As we continue to improve our merchandising, I’ll share details of the steps we’ve taken and results from our tests, both successes and failures. In the meantime, I’ll leave you with a collection of things we’ve learned so far:
- The Bare Minimum: Make sure your domain discovery solution handles new domain extensions reasonably well. At minimum, it should return them as results (I’m looking at you Verisign Suggestions).
- Exact Match is Great: Users like it when your search results exactly matches their query (and with the availability of new domains, that’s more possible than ever). So spin selectively, your focus should be on matching the right domain extension with the customer’s search. One exception to this is when the customer’s search matches a domain extension with specific “domain extension focus.” (Example: If the search is “Austin divorce” then there’s a strong chance that .ATTORNEY or .LAWYER will appeal to the user. Besides returning www.austindivorce.attorney, you should spin the search terms to present other .ATTORNEY domains, like www.texasdivorce.attorney.)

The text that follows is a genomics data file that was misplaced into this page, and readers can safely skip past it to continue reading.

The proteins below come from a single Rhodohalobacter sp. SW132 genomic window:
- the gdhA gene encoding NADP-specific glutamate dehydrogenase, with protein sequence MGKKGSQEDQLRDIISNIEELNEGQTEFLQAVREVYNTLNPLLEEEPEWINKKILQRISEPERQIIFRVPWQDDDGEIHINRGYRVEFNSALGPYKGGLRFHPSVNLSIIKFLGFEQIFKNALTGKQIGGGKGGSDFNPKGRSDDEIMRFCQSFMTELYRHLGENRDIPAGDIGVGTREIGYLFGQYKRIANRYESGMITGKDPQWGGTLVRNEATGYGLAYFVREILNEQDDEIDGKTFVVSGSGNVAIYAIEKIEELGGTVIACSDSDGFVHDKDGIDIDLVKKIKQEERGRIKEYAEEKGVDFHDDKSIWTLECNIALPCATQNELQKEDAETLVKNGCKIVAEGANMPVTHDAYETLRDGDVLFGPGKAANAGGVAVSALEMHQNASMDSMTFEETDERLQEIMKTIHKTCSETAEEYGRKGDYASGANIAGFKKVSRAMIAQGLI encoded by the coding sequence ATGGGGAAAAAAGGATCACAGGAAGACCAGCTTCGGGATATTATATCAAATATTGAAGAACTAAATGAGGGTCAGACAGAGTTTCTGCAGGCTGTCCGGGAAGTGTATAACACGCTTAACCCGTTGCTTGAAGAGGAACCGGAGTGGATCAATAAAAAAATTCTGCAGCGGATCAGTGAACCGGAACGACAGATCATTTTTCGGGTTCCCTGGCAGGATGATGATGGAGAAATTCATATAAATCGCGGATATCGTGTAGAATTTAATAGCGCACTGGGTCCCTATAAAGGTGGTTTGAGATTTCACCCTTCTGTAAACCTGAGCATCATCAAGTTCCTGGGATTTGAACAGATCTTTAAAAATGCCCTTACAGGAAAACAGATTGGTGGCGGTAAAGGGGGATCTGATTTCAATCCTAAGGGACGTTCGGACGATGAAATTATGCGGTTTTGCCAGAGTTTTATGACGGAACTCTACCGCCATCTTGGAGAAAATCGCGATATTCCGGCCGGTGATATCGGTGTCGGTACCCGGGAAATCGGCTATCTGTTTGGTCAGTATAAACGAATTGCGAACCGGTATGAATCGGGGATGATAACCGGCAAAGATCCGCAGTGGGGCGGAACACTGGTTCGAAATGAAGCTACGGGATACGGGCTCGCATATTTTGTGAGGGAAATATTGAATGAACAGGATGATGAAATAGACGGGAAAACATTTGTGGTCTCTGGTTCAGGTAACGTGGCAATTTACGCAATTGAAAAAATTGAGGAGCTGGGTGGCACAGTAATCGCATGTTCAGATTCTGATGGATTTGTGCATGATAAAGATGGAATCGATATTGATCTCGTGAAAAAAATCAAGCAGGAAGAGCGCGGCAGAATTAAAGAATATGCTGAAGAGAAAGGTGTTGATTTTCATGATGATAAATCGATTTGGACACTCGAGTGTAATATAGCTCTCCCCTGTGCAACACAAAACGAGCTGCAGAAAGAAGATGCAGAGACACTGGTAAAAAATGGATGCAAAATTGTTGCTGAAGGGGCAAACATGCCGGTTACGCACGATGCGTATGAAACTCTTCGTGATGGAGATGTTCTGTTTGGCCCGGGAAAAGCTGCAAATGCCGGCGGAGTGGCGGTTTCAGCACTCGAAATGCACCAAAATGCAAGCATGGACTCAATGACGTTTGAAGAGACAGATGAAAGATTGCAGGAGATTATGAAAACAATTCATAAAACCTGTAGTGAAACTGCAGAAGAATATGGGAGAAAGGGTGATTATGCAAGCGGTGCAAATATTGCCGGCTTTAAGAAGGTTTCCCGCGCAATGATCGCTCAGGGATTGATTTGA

- Price Sensitivity: Price sensitivity is an important consideration. New domain extensions bring with them a large range of standard and premium price points. There is a lot for us to learn here, but here are two learnings we’ve had already:
- Customers searching for more general terms are far more price sensitive than those searching for more business or commercially-related terms. Using the previous example, the customer searching for “austin divorce” is more likely to pay a higher amount for the right TLD than someone searching for “water balloons.”
- Using a pure relevancy approach can result in presenting too many expensive options due to the number of premium names in market. In our next test, we’ll be trying an approach where we have a set of relevant non-premium results and a separate listing of relevant premium results. Per my note above, we’ll let you know how this works.